If you’re an avid runner it’s almost impossible to ignore Strava. The run tracking, group managing, kudo giving website and app is everywhere you look. People posting, arranging outings, sharing on Facebook and Instagram make it almost inescapable. So what’s the problem?
While getting kudos is nice and can certainly make you feel loved they’re not always the best thing for a runner. That creates the Strava Dilemma. Here are the reasons using the app can be a double edged sword and you might want to skip it altogether (sometimes).
Pushing too hard. When you’re sharing every split you tend to get competitive. Whether you’re naturally a fight to the finisher or someone more relaxed on race day you still have an innate desire to be at the top of the leader board.
Unfortunately, taking first place on a segment isn’t always the right focus for a workout. Pushing to stack up at the top all the time probably means you’re not listening to your body, or your coach. Most of your runs should be easy and in the end working hard on every outing to rock a segment can lead to serious over training, injury and burnout. Consider skipping the leader board as an opportunity for your body to thank you for an easy day.
Quiet Time. As stated in this piece, some runners like to be alone. If you share that kudo earning workout from your favorite trail how long will it be ‘your’ trail or route? Running is both a team and a solo sport but there are lots of us who like the singularity of running solo. If you’re not ready to give up that favorite spot is sharing a good idea?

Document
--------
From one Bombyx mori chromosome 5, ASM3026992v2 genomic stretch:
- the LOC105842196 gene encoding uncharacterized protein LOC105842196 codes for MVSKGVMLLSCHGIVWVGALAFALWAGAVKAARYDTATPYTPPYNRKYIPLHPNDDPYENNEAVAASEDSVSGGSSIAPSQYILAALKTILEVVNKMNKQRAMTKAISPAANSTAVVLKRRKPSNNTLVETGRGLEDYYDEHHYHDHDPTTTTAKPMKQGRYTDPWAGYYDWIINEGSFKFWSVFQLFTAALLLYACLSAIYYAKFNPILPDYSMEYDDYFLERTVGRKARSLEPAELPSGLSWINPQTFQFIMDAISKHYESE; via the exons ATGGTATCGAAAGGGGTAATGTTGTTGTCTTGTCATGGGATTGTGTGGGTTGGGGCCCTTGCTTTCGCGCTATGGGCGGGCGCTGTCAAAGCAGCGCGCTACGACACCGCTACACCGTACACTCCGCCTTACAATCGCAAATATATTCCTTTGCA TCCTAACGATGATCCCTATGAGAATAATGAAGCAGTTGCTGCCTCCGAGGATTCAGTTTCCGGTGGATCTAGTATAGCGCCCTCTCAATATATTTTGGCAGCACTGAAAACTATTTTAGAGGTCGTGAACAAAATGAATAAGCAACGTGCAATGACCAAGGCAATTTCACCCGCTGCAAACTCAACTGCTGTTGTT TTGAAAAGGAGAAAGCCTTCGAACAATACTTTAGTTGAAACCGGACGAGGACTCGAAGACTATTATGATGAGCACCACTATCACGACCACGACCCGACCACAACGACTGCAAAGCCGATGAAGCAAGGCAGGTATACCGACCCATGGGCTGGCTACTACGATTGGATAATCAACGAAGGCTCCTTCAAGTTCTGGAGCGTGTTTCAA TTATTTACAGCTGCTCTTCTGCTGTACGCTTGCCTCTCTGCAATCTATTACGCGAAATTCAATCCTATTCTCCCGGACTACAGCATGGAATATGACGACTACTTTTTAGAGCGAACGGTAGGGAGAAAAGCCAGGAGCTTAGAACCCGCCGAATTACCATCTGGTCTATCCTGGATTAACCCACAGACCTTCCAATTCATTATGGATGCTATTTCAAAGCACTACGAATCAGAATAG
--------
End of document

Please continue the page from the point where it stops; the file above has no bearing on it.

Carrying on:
Negative Feedback. What happens when someone makes a not-so-nice comment on your outing? We all have bad days. Even though the running community is generally a very supportive place, there’s one in every crowd. Letting a Debbie Downer get in your head can have big consequences. Make sure you take all comments with a grain of salt. There’s always someone who’s faster, or slower, going further or placing higher.
Safety. Most people start and end most of runs from the same places. That makes you easy to find. While their exact schedules might vary, making your locations harder to find might be a good idea. Strava does have a feature that allows you to cover your starting spot. That five mile radius circle, though, isn’t very big when you’re in it every day. Especially if you’re running alone leaving an electronic paper trail of posts advertising where you’ll be at the end of a 20 mile run might be better left out.
Now get out there and run no matter if you’ll share it or not!